Winter’s moving out and spring is moving in with Kacey Musgraves’ new album ‘Deeper Well’

Winter’s moving out and spring is moving in with Kacey Musgraves’ new album ‘Deeper Well’

Kacey Musgraves has reminded those willing to brave the vulnerability that comes with “living and learning” of the importance of knowing one’s roots. The American country singer and Grammy Award winner released “Deeper Well” March 15 as her fifth studio album. The album features 14 tracks, each with artistic lyricism and homey music in the style of country folk and soft rock.

“Deeper Well” being her most recent work has accurately illustrated the reality of rediscovering oneself after losing the possibility of a life they had previously believed was promised. The album kicks off with “Cardinal” a folksy and Fleetwood Mac-esque approach to discussing the experience of receiving possible signs from the world beyond in the form of a cardinal bird.

She writes, “Cardinal / are you bringing me a message from the other side / cardinal / are you tellin’ me I’m on somebody’s mind? / don’t leave me behind.” She describes the battle between this universe and an “other side,” despite it never being clearly defined. ”

“The shape of his heart / and my shoes by his door / he loves me in all of the ways that I never felt love before / things I would miss / from the other side,” she writes. She begins to list the simple and mundane things in her life she would miss if she were to cross the metaphorical bridge.

Musgraves began her music career in the early 2000’s but reached established stardom in 2018 after the release of her Grammy Award winning Album of the Year, “Golden Hour.” In 2020, she divorced American singer-songwriter Ruston Kelly whom she had . This sparked the creation of her preceding album “Star-Crossed” in 2021 which highlighted the ups and downs of marriage and revealed what had gone on behind closed doors.

Musgraves has succeeded alongside the ability to step out of her “musical wheelhouse” and take a stab at various genres of music. The release of “Deeper Well” has perhaps redeemed her authenticity considering she has been rumored to follow in the footsteps of other big-name singers who have made the transition from country to pop, such as Taylor Swift.

After releasing her preceding album “Star-Crossed,” it appeared as though she was resonating more with the instrumentation used in pop music. However, “Deeper Well” certainly made the leap to strip her music down to its bare bones featuring her vocals and the acoustic guitar.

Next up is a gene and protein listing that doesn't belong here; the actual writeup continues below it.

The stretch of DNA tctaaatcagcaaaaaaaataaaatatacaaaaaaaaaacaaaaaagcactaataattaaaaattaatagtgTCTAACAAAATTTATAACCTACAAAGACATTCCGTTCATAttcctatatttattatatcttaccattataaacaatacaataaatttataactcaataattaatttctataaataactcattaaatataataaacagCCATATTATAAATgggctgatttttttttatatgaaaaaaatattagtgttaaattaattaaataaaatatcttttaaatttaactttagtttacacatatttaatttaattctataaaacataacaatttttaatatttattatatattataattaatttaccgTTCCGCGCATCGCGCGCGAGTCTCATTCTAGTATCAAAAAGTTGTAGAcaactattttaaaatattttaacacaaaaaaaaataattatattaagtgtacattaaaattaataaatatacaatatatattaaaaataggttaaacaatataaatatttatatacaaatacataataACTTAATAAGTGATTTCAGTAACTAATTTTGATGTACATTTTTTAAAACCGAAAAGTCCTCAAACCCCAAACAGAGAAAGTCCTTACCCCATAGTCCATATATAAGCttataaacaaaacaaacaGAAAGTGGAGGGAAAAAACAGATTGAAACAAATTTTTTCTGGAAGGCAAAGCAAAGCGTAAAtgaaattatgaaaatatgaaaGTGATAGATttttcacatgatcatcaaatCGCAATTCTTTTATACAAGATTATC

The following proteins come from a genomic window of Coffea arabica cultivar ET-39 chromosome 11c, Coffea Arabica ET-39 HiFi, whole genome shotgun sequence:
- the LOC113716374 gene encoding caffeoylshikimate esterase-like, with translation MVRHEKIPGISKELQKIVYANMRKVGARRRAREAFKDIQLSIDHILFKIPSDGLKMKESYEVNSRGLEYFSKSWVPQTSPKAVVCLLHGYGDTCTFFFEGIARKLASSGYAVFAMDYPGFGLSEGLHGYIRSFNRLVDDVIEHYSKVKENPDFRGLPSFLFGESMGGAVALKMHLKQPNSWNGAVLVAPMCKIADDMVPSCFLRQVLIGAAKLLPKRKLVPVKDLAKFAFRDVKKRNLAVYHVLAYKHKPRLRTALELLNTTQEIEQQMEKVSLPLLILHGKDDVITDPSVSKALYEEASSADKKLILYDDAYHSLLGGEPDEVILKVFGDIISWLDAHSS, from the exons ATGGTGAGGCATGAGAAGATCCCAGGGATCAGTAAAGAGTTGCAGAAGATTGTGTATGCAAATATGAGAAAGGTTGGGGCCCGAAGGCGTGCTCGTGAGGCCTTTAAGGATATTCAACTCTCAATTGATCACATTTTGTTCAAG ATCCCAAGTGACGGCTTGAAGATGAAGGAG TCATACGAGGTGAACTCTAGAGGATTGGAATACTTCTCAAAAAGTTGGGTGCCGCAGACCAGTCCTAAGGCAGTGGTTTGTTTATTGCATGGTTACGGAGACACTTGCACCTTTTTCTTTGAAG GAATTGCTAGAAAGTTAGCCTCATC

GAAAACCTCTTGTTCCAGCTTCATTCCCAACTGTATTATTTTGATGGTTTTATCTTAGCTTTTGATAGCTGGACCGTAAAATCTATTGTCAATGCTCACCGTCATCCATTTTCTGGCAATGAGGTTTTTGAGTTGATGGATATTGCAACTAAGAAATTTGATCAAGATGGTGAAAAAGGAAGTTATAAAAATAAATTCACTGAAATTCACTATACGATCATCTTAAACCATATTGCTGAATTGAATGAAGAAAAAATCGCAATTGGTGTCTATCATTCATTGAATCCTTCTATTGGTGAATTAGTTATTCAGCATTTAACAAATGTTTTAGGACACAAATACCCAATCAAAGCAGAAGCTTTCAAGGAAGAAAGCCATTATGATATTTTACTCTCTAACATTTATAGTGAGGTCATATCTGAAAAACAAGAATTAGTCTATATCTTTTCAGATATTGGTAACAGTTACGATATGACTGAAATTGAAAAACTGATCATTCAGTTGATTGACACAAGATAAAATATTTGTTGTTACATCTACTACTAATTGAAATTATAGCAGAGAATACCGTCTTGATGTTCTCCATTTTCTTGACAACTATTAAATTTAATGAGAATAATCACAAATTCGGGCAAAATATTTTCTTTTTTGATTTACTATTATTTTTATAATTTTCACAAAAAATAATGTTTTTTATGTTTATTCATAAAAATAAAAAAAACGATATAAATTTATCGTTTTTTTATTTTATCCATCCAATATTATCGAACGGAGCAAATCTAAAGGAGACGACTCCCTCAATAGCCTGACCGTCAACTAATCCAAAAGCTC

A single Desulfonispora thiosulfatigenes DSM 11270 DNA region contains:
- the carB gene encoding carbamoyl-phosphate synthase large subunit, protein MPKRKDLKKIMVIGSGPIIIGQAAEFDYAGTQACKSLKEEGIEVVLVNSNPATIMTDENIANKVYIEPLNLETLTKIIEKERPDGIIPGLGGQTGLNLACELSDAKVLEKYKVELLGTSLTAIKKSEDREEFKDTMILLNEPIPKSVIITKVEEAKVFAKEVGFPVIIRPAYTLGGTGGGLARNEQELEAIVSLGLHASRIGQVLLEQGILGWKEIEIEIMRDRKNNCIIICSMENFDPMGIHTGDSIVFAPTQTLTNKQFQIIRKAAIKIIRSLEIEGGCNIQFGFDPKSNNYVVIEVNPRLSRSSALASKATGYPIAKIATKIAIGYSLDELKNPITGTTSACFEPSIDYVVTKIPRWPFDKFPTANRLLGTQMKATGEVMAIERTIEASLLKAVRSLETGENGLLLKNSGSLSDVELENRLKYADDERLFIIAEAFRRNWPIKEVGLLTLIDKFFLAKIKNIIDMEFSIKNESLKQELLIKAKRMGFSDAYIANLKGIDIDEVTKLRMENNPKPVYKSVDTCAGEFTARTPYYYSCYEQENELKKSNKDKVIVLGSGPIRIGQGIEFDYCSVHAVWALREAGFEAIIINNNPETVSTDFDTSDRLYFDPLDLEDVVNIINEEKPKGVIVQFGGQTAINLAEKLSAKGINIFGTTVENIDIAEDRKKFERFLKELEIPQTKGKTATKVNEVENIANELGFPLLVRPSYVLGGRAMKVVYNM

She alludes to the “other side” being translated to life after death and continues to mull over the concept in track seven, “Dinner with Friends

A common theme throughout the album is the idea of grounding oneself and regaining the ability to grasp onto a sense of self.

In the track, “Deeper Well,” she writes, “But you’ve got dark energy / something I can’t unsee / and I’ve got to take care of myself / I’ve found a deeper well.” She describes the difficulty of cutting ties with a beloved former partner who is no longer good for her and investing in the deepest relationship she will ever have: The one she shares with herself.

Not only does she showcase the more existential and heavy matters in her life, but she also outlines to listeners the excitement and lure that comes with falling for someone new. The third track on the album, “Too Good to be True” describes the butterfly feeling she experiences as a result of the clash between enchantment and unease.

She writes, “Please don’t make me regret / opening up that part of myself / that I’ve been scared to give again / be good to me and I’ll be good to you.” Musgraves describes the internal battle one comes to face when contending with yet another who will provide her with love, or just another lesson to learn from.

The choice made the album a soft and easy listen for fans, giving them no choice but to absorb what she is trying to describe and relay

She does her best to get the point across that “less is more” and the true victories in life are not measured in money and fame. Rather, it is proven by the kind of person we are to others and our devotion to being down-to-earth in all senses of the phrase.

Track 11, “Lonely Millionaire” stands out among the rest in both instrumentation and lyricism. It starts with a muffled piano leading the melody while being counted in by the soft yet sharp tapping on a drum rim. Musgraves goes on to describe the lavish luxuries that those in a similar tax bracket tend to enjoy such as gold jewelry, private drivers, diamonds, etc.

She writes, “Be careful what you wish for, I see it all the time / the money and the diamonds and the things that shine / can’t buy you true happiness.” From this track it is safe to say that she has a “take it or leave it” attitude toward fame, and that it is humbling to experience, having grown up in a small Texas town.

She finishes with “Nothing to be Scared Of” which highlights the struggle of resisting the urge to overthink and worry about life’s natural course.

“I made a list of everything that I’ve been busy chasin’ / but if a train is meant for me / it won’t leave the station and pull away,” she writes. She goes on to describe the experience of letting her guard down after being so careful for so long, as if to remind listeners that the good and the bad are all a part of the experience. Life will naturally execute its ebb and flow, but to try and interfere with what is meant for you will only complicate the process.

“Deeper Well” serves as an accurate representation of Musgraves being in the spring of her life while feeling the frigid winter air on its way out.

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